We want the most for our children.

Of course we do.

The minute they are placed in our arms, we want to pave the way for them. Make everything ok for them. Protect and shield them from the harshness we know awaits every human being on the adventure called their Life.

But we can’t.

Of course we can’t.

I suppose it starts with the first immunization shot at the doctor’s office when they are so, so tiny and new to the world.

I cried as my son cried when the needle poked into his fleshy little thigh.

There was nothing I could do but hold him, love him and wait for both our tears to dry.

We can’t protect our children and we can’t give them all we wish we could.

I suppose that’s a good thing.

Children who are given everything and insulated from the consequences of their own actions and/or the world usually don’t make for the most pleasant, productive or even happiest of adults.

But of all the things I can’t give my children, there will forever be one thing I regret. One thing I am quite sure will pain me til the day I die.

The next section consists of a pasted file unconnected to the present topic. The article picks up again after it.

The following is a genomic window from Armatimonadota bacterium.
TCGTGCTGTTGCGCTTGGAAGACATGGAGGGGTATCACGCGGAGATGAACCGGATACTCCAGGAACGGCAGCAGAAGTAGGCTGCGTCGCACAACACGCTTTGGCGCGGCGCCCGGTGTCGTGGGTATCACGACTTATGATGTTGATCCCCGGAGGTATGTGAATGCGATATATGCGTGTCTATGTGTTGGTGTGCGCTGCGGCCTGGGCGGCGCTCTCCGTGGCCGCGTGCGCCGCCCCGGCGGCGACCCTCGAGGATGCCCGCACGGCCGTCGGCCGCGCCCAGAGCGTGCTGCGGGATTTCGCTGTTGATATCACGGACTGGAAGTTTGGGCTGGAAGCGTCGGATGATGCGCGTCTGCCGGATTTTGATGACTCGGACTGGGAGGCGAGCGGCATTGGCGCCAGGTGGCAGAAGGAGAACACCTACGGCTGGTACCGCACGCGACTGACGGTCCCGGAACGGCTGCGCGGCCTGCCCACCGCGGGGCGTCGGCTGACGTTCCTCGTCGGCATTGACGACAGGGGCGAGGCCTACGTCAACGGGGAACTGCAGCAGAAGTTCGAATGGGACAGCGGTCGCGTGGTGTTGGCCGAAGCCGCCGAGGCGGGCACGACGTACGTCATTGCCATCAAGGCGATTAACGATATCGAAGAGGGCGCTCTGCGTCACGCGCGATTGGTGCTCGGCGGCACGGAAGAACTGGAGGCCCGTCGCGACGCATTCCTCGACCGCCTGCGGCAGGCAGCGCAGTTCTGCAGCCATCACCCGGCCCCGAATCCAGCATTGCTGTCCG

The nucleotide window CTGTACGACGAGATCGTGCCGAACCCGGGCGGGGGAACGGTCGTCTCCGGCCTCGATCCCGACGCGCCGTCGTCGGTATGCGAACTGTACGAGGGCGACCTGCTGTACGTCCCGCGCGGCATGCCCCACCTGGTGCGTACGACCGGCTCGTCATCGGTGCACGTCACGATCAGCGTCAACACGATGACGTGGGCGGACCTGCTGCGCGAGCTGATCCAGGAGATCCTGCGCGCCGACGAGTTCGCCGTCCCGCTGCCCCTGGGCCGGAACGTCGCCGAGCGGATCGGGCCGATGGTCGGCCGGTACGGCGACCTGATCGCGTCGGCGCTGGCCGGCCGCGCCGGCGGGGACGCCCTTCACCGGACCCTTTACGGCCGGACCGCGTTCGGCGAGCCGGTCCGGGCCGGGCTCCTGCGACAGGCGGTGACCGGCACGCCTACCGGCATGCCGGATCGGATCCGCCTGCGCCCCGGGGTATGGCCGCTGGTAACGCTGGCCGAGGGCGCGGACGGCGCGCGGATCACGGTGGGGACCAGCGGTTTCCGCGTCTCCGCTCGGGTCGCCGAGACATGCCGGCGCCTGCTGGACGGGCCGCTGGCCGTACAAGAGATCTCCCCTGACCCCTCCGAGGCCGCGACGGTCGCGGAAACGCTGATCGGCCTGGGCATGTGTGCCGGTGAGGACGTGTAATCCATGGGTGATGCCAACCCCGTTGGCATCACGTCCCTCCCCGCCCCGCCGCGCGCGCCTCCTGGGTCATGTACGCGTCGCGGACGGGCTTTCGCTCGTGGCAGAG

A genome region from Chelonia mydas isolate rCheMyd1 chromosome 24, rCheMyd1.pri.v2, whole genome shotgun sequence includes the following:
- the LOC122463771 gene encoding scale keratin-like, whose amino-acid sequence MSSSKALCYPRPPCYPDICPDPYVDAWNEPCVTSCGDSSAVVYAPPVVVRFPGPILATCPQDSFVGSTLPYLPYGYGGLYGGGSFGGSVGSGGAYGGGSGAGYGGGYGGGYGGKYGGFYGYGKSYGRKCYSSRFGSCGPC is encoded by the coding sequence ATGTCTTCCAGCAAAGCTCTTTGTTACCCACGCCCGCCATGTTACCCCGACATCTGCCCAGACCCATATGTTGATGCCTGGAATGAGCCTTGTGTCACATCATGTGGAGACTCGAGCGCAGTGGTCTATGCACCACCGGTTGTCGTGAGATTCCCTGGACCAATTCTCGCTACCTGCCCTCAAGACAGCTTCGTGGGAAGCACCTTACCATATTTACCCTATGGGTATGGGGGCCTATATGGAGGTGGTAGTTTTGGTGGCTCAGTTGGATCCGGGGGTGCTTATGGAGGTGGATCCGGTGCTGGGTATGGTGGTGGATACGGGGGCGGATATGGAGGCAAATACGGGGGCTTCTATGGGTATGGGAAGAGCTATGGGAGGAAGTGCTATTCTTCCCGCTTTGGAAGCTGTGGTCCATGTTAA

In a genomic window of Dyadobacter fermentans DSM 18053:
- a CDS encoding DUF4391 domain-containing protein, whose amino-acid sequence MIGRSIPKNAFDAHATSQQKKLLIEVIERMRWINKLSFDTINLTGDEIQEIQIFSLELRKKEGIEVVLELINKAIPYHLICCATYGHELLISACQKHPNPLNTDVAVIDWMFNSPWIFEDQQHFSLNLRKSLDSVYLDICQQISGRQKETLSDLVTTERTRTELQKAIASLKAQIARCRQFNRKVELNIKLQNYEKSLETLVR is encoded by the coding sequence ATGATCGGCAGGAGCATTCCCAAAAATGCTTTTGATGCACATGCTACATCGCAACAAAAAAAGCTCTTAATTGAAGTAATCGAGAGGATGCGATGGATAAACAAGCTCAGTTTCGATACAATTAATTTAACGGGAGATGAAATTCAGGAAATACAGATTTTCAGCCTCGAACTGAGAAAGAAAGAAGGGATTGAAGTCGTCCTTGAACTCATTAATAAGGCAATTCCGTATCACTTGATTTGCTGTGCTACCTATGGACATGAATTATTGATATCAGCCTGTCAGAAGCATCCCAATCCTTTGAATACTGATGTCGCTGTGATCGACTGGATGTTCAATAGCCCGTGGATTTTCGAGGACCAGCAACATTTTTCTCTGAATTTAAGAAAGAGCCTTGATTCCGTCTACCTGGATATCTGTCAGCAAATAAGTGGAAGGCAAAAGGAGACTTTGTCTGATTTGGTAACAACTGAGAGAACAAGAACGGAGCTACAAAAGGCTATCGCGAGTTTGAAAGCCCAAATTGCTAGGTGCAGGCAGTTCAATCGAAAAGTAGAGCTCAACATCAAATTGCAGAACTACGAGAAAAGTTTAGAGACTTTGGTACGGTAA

I was reading an interview with Patti Scialfa, the wife of rock star Bruce Springsteen. She said no matter how old their three children get, they still don’t like to see her and Bruce engage in “PDA.” She said, I just tell them,

“Hey, one day you are going to be happy to know your parents really loved one another.”

Ouch.

I don’t know what my children feel or think in regards to me and their dad. We talk about their father’s behavior very little. The drunk, angry elephant in the living room. There have been snippets of conversations. Or should I say “monologues” because it was mostly me trying to at least acknowledge what was going un-acknowledged. I have never put my husband down, called him names or drug my children into the ugliness and complexities of their parent’s marriage but in the 20+ years we’ve been “doing this,” I couldn’t allow his behavior to go unchecked. I had to at least say, at some point,

“Hey. This is not how you treat your family or spouse.”

I can’t give them two parents who love each other.

The best I can do it seems is to give them a mother who doesn’t hate their father.